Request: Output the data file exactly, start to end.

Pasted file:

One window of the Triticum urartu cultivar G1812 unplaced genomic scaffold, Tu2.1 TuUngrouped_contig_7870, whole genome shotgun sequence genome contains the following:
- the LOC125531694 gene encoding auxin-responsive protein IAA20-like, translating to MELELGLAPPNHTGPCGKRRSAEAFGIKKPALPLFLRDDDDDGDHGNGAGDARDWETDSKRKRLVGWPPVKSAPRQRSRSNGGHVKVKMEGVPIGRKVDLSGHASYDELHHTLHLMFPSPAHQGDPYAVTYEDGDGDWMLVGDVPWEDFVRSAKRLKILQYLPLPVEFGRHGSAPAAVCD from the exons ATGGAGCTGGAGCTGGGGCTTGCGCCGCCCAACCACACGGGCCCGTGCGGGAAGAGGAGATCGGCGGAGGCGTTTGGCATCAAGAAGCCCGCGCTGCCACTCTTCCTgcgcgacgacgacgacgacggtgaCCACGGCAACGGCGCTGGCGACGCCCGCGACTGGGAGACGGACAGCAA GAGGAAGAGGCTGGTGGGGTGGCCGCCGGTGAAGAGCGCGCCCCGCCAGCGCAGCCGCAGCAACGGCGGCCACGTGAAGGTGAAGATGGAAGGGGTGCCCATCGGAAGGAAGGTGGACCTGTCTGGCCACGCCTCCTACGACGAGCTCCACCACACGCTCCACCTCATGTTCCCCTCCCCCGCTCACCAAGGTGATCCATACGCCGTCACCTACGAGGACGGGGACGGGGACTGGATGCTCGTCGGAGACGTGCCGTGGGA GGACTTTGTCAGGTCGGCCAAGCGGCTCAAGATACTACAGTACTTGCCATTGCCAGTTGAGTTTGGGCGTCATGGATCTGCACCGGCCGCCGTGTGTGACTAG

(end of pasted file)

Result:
One window of the Triticum urartu cultivar G1812 unplaced genomic scaffold, Tu2.1 TuUngrouped_contig_7870, whole genome shotgun sequence genome contains the following:
- the LOC125531694 gene encoding auxin-responsive protein IAA20-like, translating to MELELGLAPPNHTGPCGKRRSAEAFGIKKPALPLFLRDDDDDGDHGNGAGDARDWETDSKRKRLVGWPPVKSAPRQRSRSNGGHVKVKMEGVPIGRKVDLSGHASYDELHHTLHLMFPSPAHQGDPYAVTYEDGDGDWMLVGDVPWEDFVRSAKRLKILQYLPLPVEFGRHGSAPAAVCD from the exons ATGGAGCTGGAGCTGGGGCTTGCGCCGCCCAACCACACGGGCCCGTGCGGGAAGAGGAGATCGGCGGAGGCGTTTGGCATCAAGAAGCCCGCGCTGCCACTCTTCCTgcgcgacgacgacgacgacggtgaCCACGGCAACGGCGCTGGCGACGCCCGCGACTGGGAGACGGACAGCAA GAGGAAGAGGCTGGTGGGGTGGCCGCCGGTGAAGAGCGCGCCCCGCCAGCGCAGCCGCAGCAACGGCGGCCACGTGAAGGTGAAGATGGAAGGGGTGCCCATCGGAAGGAAGGTGGACCTGTCTGGCCACGCCTCCTACGACGAGCTCCACCACACGCTCCACCTCATGTTCCCCTCCCCCGCTCACCAAGGTGATCCATACGCCGTCACCTACGAGGACGGGGACGGGGACTGGATGCTCGTCGGAGACGTGCCGTGGGA GGACTTTGTCAGGTCGGCCAAGCGGCTCAAGATACTACAGTACTTGCCATTGCCAGTTGAGTTTGGGCGTCATGGATCTGCACCGGCCGCCGTGTGTGACTAG